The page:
Recent (to me) IG hashtag find.
John Yau at Hyperallergic says Frank is a painter for a heated world and then elaborates on some of Frank’s fantastic new work.
The blog about Robert inspired me to look back into the last century. Regular readers know I often make Pinterest boards of artists as I’m looking at their work- here’s one of Lee’s work. I’ve always felt she got the lamest deal of any of the AbEx generation as her work is some of the strongest of the group. Here’s some quotes from her that help illustrate how she saw her place.
Was reading in this great article on #cecilybrown (who is not an abstractionist and is IMO one of our best living painters) that she is influenced by Howard (quite literally as in she met him several times), who is another member of the canon that I’ve not previously covered here.
One of my favorite things about living in Houston was visiting the Cy Twombly gallery at the Menil museum. I can’t think of many other artists whose work can create the kind of visceral connection that his does- I think of it first when discussions veer towards work that is beyond words or language.
BTW- you should also check out this good read about the importance of time he spent with Robert Rauschenberg.
Both Elaine and Willem were painters which I haven’t yet blogged about. As readers are likely aware it has taken some recent academic pushes to rewrite Elaine’s (and others) deserved place in the narrative of NY-based painters in mid-century America (with the Denver museum making perhaps the biggest move although not the only one).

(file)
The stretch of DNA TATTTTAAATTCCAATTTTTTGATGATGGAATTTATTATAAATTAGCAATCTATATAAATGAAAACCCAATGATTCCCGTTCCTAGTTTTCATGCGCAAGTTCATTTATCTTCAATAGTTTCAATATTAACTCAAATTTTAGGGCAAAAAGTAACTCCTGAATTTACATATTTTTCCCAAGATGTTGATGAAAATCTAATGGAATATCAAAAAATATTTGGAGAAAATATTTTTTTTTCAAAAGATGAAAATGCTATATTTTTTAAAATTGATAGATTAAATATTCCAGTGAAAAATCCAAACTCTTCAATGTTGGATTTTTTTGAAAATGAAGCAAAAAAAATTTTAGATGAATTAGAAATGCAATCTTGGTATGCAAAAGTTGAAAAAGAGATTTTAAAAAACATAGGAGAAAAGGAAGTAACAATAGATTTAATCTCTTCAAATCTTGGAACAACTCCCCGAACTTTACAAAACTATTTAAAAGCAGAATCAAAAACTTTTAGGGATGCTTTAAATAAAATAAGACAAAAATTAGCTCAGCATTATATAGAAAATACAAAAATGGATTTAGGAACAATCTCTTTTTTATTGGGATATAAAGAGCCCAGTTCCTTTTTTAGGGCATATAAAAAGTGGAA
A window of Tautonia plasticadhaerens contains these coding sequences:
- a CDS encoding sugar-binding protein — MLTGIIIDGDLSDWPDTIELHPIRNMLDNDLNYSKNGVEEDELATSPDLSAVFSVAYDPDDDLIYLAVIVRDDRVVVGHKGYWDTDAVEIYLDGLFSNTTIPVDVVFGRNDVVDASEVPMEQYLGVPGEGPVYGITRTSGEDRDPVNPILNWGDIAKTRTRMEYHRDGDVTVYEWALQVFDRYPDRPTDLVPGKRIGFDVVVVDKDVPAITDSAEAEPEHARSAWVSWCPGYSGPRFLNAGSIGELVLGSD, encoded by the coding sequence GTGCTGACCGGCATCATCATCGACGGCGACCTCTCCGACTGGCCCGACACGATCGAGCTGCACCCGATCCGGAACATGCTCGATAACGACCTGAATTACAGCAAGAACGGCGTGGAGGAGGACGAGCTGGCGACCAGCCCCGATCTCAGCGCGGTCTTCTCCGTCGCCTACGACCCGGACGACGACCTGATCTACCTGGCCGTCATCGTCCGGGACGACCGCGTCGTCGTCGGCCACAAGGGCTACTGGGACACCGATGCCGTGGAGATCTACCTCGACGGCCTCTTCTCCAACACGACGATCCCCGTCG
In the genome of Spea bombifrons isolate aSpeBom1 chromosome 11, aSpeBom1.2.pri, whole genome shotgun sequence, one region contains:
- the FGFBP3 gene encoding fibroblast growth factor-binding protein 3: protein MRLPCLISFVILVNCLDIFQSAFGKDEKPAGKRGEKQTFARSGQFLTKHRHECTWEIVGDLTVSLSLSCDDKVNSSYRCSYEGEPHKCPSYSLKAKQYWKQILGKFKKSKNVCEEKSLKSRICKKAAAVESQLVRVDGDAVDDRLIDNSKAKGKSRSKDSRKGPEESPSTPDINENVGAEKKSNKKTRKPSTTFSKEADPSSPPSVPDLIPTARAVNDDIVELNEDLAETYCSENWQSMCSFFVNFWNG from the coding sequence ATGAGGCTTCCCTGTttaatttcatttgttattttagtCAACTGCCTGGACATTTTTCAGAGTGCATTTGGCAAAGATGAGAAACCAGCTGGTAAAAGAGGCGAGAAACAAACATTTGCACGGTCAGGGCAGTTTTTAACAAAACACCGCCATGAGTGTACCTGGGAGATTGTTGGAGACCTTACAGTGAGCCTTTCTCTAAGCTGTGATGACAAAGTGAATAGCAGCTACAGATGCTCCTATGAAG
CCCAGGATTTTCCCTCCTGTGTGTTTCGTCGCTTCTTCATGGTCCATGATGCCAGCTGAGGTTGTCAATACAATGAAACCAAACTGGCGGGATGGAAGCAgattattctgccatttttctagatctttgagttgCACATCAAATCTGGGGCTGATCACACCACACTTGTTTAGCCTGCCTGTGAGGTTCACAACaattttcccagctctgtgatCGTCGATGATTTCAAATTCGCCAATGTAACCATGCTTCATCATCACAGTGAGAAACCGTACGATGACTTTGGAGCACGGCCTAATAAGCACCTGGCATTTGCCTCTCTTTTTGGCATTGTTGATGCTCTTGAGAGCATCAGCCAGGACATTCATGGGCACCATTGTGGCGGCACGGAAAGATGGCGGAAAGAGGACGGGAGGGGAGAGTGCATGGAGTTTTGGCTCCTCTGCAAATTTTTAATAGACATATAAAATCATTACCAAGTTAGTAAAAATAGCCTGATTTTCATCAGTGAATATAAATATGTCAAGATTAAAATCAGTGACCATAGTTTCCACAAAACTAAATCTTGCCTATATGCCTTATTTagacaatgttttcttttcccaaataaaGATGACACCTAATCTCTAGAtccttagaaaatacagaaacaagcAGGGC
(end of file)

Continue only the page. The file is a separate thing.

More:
(From above- Tachisme “is often considered to be the European equivalent to abstract expressionism, although there are stylistic differences (American abstract expressionism tended to be more “aggressively raw” than tachisme). It was part of a larger postwar movement known as Art Informel (or Informel), which abandoned geometric abstraction in favour of a more intuitive form of expression, similar to action painting.“)
Robert Motherwell (1915-1991) was the baby of abstract expressionism. Youngest of his generation’s greats, he was also the most literate, the most eloquent, and the most fully reflective of the movement’s diverse roots in European modernism, including not only surrealism but also Matisse.
Probably the most political, too.